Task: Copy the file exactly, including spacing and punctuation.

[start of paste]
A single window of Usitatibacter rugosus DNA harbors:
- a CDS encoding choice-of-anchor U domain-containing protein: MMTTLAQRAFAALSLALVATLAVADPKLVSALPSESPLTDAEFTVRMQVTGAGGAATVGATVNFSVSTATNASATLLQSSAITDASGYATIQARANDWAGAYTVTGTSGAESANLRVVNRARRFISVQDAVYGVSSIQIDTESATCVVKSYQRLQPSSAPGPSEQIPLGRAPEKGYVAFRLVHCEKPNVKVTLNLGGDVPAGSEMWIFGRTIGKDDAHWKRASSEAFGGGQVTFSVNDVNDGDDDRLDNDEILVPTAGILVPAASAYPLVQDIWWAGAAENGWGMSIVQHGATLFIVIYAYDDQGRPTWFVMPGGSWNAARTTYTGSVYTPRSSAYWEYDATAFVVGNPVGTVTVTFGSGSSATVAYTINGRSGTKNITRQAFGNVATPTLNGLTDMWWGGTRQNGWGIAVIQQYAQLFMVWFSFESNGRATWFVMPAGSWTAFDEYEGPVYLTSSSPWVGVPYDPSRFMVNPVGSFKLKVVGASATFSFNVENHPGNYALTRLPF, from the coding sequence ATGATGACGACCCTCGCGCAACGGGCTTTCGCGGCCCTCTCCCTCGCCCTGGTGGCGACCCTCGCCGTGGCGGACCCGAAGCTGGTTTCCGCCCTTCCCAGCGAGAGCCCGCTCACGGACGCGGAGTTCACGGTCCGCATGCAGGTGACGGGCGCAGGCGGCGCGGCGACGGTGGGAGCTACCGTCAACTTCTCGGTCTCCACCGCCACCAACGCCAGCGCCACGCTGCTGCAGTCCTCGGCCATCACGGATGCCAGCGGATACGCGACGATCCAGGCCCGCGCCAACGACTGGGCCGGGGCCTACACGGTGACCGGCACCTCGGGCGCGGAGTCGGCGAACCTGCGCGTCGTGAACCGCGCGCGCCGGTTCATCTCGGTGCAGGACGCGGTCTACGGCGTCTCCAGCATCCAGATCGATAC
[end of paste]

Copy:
A single window of Usitatibacter rugosus DNA harbors:
- a CDS encoding choice-of-anchor U domain-containing protein: MMTTLAQRAFAALSLALVATLAVADPKLVSALPSESPLTDAEFTVRMQVTGAGGAATVGATVNFSVSTATNASATLLQSSAITDASGYATIQARANDWAGAYTVTGTSGAESANLRVVNRARRFISVQDAVYGVSSIQIDTESATCVVKSYQRLQPSSAPGPSEQIPLGRAPEKGYVAFRLVHCEKPNVKVTLNLGGDVPAGSEMWIFGRTIGKDDAHWKRASSEAFGGGQVTFSVNDVNDGDDDRLDNDEILVPTAGILVPAASAYPLVQDIWWAGAAENGWGMSIVQHGATLFIVIYAYDDQGRPTWFVMPGGSWNAARTTYTGSVYTPRSSAYWEYDATAFVVGNPVGTVTVTFGSGSSATVAYTINGRSGTKNITRQAFGNVATPTLNGLTDMWWGGTRQNGWGIAVIQQYAQLFMVWFSFESNGRATWFVMPAGSWTAFDEYEGPVYLTSSSPWVGVPYDPSRFMVNPVGSFKLKVVGASATFSFNVENHPGNYALTRLPF, from the coding sequence ATGATGACGACCCTCGCGCAACGGGCTTTCGCGGCCCTCTCCCTCGCCCTGGTGGCGACCCTCGCCGTGGCGGACCCGAAGCTGGTTTCCGCCCTTCCCAGCGAGAGCCCGCTCACGGACGCGGAGTTCACGGTCCGCATGCAGGTGACGGGCGCAGGCGGCGCGGCGACGGTGGGAGCTACCGTCAACTTCTCGGTCTCCACCGCCACCAACGCCAGCGCCACGCTGCTGCAGTCCTCGGCCATCACGGATGCCAGCGGATACGCGACGATCCAGGCCCGCGCCAACGACTGGGCCGGGGCCTACACGGTGACCGGCACCTCGGGCGCGGAGTCGGCGAACCTGCGCGTCGTGAACCGCGCGCGCCGGTTCATCTCGGTGCAGGACGCGGTCTACGGCGTCTCCAGCATCCAGATCGATAC